Limiting Ourselves In Comfort Zones

We are basically unlimited beings. But we limit ourselves in many comfort zones. We have a lot of conditioning’s which, in reality, are mental.

Some mosquitoes were put in a box and they kept jumping a lot. The box was covered from the top and each time they jumped they hit the top of the box, and when they jumped too close to the right or the left they hit the sides of the box. Slowly, to avoid harming themselves, they learned to jump just under the cover and without reaching the sides of the box. One day all the four sides of the box were opened. The mosquitoes were free, but they kept on jumping as far as the limit they had learned. The physical limits were no longer there. But they had become conditioned mentally. The same thing happens to us. We have to open the sides of the box and take off the top, or we can continue to live inside the box created by our own mind.

Given below are some conditioning’s under which we work, because of which we do not experience complete freedom.

Beliefs, acquired since our childhood, which limit us.
– The negative images of low self esteem that we have created of ourselves.
– The damaging thoughts of doubt, which does not let the highway of trust to build up inside ourselves and does not allow the creative energy of positivity to flow from inside us to the outside.
– The fear of failure or not being to able to succeed completely. A lot of times the fear exists due to past experiences of failure or not having succeeded as much as you would have liked.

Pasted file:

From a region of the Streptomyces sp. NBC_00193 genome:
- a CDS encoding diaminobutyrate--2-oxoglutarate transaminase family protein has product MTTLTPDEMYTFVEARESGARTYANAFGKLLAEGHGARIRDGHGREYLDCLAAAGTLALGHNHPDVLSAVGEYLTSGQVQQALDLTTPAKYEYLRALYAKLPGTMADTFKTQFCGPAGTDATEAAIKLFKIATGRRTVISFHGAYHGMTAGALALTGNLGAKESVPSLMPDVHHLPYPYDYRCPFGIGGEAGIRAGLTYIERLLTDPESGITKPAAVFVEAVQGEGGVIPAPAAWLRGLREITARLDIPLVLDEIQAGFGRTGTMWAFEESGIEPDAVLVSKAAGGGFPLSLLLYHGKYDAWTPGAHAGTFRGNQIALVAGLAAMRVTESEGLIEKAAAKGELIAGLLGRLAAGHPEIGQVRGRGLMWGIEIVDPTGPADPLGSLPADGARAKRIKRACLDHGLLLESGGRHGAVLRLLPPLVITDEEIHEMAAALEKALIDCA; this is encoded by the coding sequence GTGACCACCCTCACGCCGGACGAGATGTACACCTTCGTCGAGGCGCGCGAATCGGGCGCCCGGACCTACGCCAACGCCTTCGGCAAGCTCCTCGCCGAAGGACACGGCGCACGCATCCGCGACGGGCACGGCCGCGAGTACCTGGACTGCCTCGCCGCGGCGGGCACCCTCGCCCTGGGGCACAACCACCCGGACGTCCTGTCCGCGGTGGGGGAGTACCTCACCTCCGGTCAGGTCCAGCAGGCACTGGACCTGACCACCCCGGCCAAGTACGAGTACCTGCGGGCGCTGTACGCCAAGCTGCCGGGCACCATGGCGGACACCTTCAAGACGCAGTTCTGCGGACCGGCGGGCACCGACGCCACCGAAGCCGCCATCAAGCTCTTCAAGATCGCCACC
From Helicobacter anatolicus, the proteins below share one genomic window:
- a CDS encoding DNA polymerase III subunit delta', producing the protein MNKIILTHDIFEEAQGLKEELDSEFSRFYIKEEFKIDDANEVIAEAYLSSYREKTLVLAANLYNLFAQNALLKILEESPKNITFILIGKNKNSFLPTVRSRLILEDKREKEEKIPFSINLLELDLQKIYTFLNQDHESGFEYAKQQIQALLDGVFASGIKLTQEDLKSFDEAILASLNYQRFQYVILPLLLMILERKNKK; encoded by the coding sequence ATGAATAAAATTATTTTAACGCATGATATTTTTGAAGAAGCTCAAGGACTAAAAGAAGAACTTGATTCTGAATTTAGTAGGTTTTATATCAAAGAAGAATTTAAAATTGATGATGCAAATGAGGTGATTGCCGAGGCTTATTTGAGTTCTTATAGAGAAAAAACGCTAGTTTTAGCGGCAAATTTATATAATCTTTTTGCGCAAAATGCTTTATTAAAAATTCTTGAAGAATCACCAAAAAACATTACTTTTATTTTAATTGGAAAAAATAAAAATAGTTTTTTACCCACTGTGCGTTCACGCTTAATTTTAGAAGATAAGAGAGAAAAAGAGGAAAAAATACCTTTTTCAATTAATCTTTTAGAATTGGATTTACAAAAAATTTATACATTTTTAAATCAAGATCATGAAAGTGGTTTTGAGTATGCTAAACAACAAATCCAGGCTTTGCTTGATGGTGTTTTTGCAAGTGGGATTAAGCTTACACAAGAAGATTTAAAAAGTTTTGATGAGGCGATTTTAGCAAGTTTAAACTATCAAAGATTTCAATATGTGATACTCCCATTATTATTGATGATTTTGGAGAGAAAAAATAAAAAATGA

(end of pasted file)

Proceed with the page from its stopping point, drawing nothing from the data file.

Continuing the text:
We need to become aware of what our pattern of thoughts is, which brings us under the negative influence of mental conditioning’s. When that happens, we will be able to become free of these conditioning’s. While we do not become aware, we will continue to remain under its influence.

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The Psychosomatic Effects (Effects On The Body) Of Fear

The human being is psychosomatic by nature – what that means is that our health is deeply influenced by our behavior, thoughts, emotions and social relationships. Therefore, in order to experience good health, we should care for our life style, our mental, sentimental, emotional and relational world, as well as our communication. Fear is bad for our health. It manifests itself in the form of anger and promotes coronary diseases. Fear suppressed for a long time ends up producing diseases such as cancer. Apart from cancer and heart attacks, there are other illnesses brought on by fear: addictions, anxiety, arthritis, asthma, irritability, nervous breakdowns, memory loss, gastritis, back pains, baldness, diarrhea, sciatica, crying attacks, alcoholism, constipation, hypertension, cystitis (bladder inflammation), vomiting, palpitations, digestive disorders, ulcers and migraines.

When we get old, our neurons do not die, but rather the connections between them disappear, that is what recent scientific research suggests. The neuronal connections or synapses keep us lively and young. When we have pleasant experiences, such as during meditation or when we are on a holiday or are surrounded by friends or while working in a team, some examples of activities in which we feel happy, the neuronal connections are more fluid. However, the lights go out when we feel fear. It is an emotion that is capable of slowing down and blocking the electrical impulses between the neurons. With fear we are less creative and we get older more quickly. If we do not want to suffer illnesses (or want our illnesses to get worse) we should learn to manage and overcome fear.